Thoughts?

 

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4 December 2017

Most influential Sustainability books for me

I saw a post on LinkedIn yesterday asking people for their top 5 Sustainability books. I quoted the following five as the most influential in my career:

  • Material Concerns, Tim Jackson – the first time I really got sustainability, now hard to find;
  • Natural Capitalism – great theories (but implementation has proved a problem for the authors);
  • Cradle to Cradle (ditto);
  • The God Species, Mark Lynas – blows away many green sacred cows;
  • Confessions of a Radical Environmentalist – by the Godfather of Corporate Sustainability, Ray Anderson, simply brilliant.

But, as a practitioner, I have found change management books as important to my career. In many ways 'getting' Sustainability is much easier than 'getting to' Sustainability. Here are my recommendations:

  • Switch by Chip & Dan Heath;
  • Thinking Fast & Slow by Daniel Kahneman;
  • Nudge by Thaler & Sunstein.

Any to add? Bonus points if they're any of mine!

 

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1 December 2017

The need for 'outrageous ambition' on Sustainability

I spent yesterday morning at the always-excellent North East Recycling Forum annual conference. The conference chair, the ever-ebullient Mark Shayler of APE, challenged us in the second half of the session to think up both 'standard' and 'outrageously ambitious' ideas on, in our table's case, how to apply technology to waste.

My two outrageously ambitious solutions were:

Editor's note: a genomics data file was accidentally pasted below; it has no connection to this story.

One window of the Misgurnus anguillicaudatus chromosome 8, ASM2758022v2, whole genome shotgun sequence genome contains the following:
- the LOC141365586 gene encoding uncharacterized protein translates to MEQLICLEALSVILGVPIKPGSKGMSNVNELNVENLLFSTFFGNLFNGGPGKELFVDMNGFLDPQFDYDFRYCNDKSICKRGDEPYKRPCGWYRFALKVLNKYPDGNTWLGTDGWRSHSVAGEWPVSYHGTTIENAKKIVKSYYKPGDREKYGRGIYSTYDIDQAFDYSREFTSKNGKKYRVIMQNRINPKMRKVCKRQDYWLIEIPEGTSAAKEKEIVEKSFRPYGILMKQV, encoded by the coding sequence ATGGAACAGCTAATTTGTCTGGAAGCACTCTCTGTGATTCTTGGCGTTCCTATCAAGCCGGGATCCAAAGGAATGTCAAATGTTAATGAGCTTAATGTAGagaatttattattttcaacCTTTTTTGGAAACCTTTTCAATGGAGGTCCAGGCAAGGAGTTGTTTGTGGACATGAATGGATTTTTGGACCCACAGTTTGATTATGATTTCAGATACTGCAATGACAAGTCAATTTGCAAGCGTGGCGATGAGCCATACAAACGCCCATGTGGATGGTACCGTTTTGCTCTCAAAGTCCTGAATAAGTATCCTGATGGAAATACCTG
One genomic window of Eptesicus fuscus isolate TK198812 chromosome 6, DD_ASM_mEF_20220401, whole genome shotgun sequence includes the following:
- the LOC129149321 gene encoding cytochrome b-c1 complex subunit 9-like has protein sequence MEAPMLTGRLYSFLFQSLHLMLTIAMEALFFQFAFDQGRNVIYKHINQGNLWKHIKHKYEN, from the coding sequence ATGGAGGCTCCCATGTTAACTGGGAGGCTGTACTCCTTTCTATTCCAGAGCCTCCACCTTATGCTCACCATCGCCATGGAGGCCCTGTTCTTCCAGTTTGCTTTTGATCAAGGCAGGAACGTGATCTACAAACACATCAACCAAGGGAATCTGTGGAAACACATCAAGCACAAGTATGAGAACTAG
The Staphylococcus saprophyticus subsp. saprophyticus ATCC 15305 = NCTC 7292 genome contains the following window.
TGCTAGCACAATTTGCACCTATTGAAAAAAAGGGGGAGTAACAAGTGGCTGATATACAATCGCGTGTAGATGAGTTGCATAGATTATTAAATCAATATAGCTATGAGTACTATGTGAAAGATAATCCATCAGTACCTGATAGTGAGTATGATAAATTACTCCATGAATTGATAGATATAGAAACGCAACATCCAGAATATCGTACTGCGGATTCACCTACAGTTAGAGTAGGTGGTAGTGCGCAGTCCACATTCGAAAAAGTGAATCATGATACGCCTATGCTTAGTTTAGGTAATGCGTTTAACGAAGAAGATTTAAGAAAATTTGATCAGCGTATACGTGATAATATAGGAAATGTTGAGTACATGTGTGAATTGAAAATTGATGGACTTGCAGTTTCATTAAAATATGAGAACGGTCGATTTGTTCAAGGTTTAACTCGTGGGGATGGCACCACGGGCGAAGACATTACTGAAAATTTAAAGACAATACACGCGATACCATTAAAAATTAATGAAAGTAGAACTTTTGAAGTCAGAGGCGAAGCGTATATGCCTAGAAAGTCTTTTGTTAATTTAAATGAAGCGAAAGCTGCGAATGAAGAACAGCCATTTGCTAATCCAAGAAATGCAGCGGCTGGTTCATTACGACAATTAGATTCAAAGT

• A small scale pelletiser/3D printer so you could, say, create your own Christmas decorations from plastic packaging, or turn yesterday's faddish kids' tat (e.g. loom bands) into today's (fidget spinners), all in your kitchen;
  • An Alexa-style smart bin which would not only advise you on what can be recycled and/or how, but could count what materials you put in so you can 'earn as you recycle' rather than 'pay as you throw' - incentivising good behaviour rather than penalising bad.

I was really quite pleased with those, but the more I thought about them, the less outrageously ambitious they seemed. Yes, costs would preclude the latter for a long time, but it could be implemented in a neighbourhood recycling centre?

But the bigger thing is, well, thinking big. When Interface announced their Mission Zero Sustainability target (zero impact on the environment by 2020) in 1996, it seemed bat-s**t-crazy, but now they're almost there, and zero waste, zero carbon or 100% renewable electricity targets are being adopted by business left, right and centre. Yesterday's ambition is today's meh.

The old cliché is that Sustainability should be like the moon programme – 'no-one ever got to the moon by aiming half way', but that's slightly misleading representation of that programme; the reality is more interesting. It was Apollo 11 that made it to the moon, the previous 10 missions ranged from tragic failure on the launchpad (Apollo 1, where the three astronauts perished) through to flying the lunar module down to 15km above the moon's surface (Apollo 10) before turning back. So while a lunar landing was the ultimate goal, there were plenty of intermediate steps to master on the way.

In the same way, we need to set those stretch targets but appreciate there's quite a journey to get there. But that headline outrageously ambitious goal drives you on. As someone else said at NERF yesterday, "if you're not pushing at the boundaries of what's possible, what's the point?"